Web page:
In some cases, one person holds multiple crowns. Technically, these may be considered headships of state, and the crown may be represented in each state by a governor-general. Though the governor-general may fulfil many of the functions and responsibilities of a head of state, he or she is not a head of state in his or her own right but rather the representative of the Crown. See, for example, the Queen of Canada. However, for certain purposes - including ordinary speech - the governors-general themselves may be considered heads of state. This is complicated by the fact that the situation is evolving in all these countries, reflecting changes in their connection to the "mother country"; a considerable school of thought ([3]) in Australia does consider the governor-general to be head of state. One way to distinguish the situation is that the governors-general hold offices but the monarch does not - offices are "under" the Crown. Examples are Canada, Australia and New Zealand, where the monarch, Queen Elizabeth II, ordinarily resides in another of her kingdoms, the United Kingdom, and so is represented by a governor-general.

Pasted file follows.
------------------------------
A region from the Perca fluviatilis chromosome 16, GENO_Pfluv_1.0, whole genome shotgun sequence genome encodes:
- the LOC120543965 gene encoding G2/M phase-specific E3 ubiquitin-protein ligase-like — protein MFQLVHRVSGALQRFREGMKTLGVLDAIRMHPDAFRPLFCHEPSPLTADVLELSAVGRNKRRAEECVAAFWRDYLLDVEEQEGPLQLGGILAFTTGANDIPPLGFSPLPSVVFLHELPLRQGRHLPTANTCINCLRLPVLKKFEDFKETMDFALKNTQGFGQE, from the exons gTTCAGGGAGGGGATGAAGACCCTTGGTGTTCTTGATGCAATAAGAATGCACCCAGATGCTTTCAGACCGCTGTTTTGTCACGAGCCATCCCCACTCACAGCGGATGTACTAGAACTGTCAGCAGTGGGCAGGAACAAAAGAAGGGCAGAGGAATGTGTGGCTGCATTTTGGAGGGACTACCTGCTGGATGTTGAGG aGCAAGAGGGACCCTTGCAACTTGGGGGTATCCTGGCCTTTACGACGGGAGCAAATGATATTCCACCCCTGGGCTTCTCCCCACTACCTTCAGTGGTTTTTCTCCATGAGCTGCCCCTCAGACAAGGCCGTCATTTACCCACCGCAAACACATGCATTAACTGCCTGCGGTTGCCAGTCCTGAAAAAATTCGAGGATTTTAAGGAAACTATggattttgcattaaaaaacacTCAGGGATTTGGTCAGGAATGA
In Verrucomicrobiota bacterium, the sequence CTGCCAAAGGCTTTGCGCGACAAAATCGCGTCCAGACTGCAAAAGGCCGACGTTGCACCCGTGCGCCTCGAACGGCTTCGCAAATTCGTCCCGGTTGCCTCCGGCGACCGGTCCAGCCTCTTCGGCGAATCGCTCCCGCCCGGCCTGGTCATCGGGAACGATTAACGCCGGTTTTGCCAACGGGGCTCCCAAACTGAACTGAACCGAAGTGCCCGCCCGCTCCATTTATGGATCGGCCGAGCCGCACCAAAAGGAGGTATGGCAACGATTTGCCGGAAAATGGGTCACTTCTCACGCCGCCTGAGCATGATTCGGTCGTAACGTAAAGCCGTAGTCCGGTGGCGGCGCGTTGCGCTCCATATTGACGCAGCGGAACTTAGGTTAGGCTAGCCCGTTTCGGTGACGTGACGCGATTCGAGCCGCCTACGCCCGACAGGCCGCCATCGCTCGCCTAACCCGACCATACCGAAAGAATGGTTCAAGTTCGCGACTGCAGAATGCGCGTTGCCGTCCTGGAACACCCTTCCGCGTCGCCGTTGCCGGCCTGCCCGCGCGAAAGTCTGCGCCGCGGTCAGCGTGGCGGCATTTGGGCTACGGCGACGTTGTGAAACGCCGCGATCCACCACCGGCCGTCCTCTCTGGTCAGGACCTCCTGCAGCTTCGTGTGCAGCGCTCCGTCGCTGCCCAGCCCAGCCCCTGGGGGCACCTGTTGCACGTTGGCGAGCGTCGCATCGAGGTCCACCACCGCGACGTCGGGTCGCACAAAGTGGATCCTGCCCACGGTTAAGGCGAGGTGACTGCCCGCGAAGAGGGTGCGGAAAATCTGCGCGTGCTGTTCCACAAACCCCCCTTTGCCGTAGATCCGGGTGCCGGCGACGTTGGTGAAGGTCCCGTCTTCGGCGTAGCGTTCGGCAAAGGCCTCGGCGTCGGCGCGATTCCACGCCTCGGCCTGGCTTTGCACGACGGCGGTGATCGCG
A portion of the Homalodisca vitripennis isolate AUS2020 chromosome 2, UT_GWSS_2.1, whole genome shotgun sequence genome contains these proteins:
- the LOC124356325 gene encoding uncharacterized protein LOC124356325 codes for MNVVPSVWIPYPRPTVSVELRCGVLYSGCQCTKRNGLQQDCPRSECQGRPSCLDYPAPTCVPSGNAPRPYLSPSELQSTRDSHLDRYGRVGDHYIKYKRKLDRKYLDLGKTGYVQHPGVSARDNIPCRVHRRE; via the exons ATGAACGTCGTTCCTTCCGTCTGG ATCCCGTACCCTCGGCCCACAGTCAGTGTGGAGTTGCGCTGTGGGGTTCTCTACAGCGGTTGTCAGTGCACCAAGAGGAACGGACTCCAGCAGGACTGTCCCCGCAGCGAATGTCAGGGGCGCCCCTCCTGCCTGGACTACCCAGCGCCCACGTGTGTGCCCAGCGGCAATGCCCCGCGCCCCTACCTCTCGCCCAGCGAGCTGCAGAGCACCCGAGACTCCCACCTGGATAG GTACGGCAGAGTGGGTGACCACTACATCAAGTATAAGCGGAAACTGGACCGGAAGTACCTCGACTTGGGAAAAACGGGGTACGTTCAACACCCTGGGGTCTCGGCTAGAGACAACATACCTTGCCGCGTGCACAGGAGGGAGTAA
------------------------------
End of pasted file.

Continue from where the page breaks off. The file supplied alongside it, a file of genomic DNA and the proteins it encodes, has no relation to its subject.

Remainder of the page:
I hope this moves us on. PML.
The fact that a monarchist group thinks that the Governor General is head of state is unconvincing to me. If there are republican groups that believe it is so, I would like to find such people and examine their arguments. If it is just crackpots who think so, I do not think that the NPOV approach requires that we discuss every crackpot theory that is posted on the internet, this is an encyclopedia of knowledge not of crackpot theories. If there is a recognized group that has a reasonable theory about the republican nature of the Governor general, then yes, I think that would merit mention and even a seperate page, perhaps. Alex756 04:27, 14 Aug 2003 (UTC)